Structured Functional Surface and Interface

Structured Functional Surface and Interface

Nanostructured surface and interface is the focus of multi-interdisciplinary research areas involving chemistry, physics, material science and biology. In nature, examples of superior performance originating from the nanostructures at surface or interface are countless, such as the ‘lotus effect’, structural color of butterfly wings, structures and functions of biological membrane, to name just a few. Withinthis research direction, developing and improving the fabrication strategy and understanding the corresponding mechanism for hierarchically ordered nano- structures are essential, with an emphasis on the structure-property relationship, adjusting and optimizing the diffusion, interaction, assembly and reaction of functional molecules on the structured surface. Atomic force microscopy (AFM) and scanning tunneling microscopy (STM) are utilized to visualize the above mentioned process at atomic scale in real space.

1. Controllable assembly of functional materials on the structured surface

By using ordered nanoscale structures as the template, the mechanism of typical metal colloidal nanoparticles assembly and conductive polymer in-situ growth within nanoscale spatial confinement can be investigated. The serial strategies with our own characteristics can be developed to achieve precisely controlled and ordered assembly of functional materials.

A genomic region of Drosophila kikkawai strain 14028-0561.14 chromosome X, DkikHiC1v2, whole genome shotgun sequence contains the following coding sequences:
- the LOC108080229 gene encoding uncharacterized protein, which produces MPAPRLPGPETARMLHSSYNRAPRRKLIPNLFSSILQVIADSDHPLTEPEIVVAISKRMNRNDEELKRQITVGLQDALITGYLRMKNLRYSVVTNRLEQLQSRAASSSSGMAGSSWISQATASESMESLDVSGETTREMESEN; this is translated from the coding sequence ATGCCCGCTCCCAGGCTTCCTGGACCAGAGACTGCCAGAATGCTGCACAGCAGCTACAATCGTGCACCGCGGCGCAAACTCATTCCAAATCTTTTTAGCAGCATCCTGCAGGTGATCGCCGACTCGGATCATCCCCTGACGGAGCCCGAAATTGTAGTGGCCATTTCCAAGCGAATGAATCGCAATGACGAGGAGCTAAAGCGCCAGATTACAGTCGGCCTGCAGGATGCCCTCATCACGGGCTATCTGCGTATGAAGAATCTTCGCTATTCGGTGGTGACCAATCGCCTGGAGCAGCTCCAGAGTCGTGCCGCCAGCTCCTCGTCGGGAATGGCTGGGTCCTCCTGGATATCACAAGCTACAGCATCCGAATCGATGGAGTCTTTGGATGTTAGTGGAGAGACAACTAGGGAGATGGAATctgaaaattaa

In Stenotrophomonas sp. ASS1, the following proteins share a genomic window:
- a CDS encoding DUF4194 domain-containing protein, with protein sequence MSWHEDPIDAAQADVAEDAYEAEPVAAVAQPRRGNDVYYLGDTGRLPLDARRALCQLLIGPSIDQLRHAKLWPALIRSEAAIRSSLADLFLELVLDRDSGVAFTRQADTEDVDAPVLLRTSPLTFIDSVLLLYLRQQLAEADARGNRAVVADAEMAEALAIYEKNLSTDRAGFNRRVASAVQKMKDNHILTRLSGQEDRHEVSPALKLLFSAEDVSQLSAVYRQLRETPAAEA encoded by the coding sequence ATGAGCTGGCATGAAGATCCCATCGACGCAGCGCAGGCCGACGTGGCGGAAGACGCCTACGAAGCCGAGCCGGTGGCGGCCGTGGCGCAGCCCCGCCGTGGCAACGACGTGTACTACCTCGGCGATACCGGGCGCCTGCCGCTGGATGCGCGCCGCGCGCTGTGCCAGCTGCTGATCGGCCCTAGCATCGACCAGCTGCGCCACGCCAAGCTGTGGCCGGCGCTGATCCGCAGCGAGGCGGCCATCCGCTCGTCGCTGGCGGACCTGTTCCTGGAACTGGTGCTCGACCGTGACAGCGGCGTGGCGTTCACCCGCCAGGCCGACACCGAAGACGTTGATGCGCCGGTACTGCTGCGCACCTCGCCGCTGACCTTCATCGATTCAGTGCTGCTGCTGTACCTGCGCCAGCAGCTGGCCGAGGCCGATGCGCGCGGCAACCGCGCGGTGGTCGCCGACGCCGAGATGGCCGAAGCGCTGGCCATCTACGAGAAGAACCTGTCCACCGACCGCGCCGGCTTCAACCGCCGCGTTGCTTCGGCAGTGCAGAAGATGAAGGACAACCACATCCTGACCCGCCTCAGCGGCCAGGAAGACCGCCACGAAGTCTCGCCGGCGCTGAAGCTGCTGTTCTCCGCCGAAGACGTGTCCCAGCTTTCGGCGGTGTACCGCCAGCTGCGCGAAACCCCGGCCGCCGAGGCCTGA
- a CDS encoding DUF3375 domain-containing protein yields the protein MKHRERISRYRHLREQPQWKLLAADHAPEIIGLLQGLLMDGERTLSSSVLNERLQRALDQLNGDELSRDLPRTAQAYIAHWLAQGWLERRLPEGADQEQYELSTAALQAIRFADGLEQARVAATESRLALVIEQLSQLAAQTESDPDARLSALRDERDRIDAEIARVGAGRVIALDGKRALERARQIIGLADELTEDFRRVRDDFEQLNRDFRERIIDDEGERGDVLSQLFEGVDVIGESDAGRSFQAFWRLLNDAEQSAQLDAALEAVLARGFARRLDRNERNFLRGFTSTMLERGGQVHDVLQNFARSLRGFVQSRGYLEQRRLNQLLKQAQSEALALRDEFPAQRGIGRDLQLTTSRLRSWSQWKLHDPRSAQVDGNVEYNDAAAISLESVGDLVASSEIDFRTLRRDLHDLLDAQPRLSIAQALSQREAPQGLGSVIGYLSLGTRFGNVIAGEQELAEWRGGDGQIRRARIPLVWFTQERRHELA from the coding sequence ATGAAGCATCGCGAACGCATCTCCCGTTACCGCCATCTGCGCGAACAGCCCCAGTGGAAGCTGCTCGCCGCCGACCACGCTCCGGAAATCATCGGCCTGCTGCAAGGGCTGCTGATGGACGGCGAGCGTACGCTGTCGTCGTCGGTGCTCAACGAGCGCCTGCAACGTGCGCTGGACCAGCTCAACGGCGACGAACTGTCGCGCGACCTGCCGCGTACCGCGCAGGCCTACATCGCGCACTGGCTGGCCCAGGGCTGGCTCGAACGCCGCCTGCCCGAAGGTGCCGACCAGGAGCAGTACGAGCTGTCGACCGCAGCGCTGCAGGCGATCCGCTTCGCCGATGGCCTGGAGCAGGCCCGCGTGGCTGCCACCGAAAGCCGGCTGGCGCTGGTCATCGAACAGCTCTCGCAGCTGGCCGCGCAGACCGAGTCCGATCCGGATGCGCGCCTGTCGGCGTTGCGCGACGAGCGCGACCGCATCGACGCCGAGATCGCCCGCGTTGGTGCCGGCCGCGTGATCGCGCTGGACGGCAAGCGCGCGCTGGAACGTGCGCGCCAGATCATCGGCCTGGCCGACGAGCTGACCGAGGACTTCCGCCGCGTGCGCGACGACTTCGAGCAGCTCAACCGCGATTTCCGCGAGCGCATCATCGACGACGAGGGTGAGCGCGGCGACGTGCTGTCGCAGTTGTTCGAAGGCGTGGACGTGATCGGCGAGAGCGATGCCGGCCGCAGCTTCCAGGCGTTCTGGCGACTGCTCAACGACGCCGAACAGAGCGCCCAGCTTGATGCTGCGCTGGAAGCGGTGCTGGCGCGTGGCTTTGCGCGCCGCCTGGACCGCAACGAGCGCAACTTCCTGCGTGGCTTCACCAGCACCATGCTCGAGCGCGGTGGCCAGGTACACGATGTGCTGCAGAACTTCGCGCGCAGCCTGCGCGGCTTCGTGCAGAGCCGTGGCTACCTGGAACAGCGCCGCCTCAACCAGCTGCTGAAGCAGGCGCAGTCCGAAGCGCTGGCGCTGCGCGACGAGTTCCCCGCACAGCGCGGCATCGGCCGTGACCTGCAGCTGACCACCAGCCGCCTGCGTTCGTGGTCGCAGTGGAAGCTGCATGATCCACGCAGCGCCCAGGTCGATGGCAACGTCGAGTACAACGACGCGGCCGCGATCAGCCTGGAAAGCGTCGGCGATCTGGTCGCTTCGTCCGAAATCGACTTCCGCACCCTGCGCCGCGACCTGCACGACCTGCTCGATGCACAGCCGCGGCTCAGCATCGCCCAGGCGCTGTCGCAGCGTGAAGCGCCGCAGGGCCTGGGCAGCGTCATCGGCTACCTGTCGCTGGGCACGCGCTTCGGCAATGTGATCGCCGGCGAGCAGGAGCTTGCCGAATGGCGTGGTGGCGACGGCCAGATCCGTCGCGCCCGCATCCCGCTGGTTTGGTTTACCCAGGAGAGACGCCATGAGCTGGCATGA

2. Interface structure-controlled synthesis (or integration) of nanocomposite materials

We investigate the formation of metal-organic frameworks via assembling metal ions with organic ligands on various interfaces, developing metal-organic framework-based devices and nanocomposite materials, and exploring their applications in catalysis, sensing, etc.

3. Functional molecular materials and structured surfaces

We aim here to achieve patterned growth of organic semiconductors on structured surfaces, and to optimize physical and device properties. The ultimate goal is to develop a general method which is compatible with modern lithography methodology to achieve complex functional organic molecular architectures.

4. On-surface chemistry

In recent years, ‘on-surface chemistry’ or ‘on-surface reaction’ has become a new concept to create robust, ordered molecular structures that may also exhibit novel properties. We have demonstrated that the metallic crystal surface plays an important, even determinative role for surface reactions. We will systematically study the reaction mechanisms, reaction processes, and intermediate states, as well as characterize the molecular electronic states and catalytic activities.



Editor: Danting Xiang

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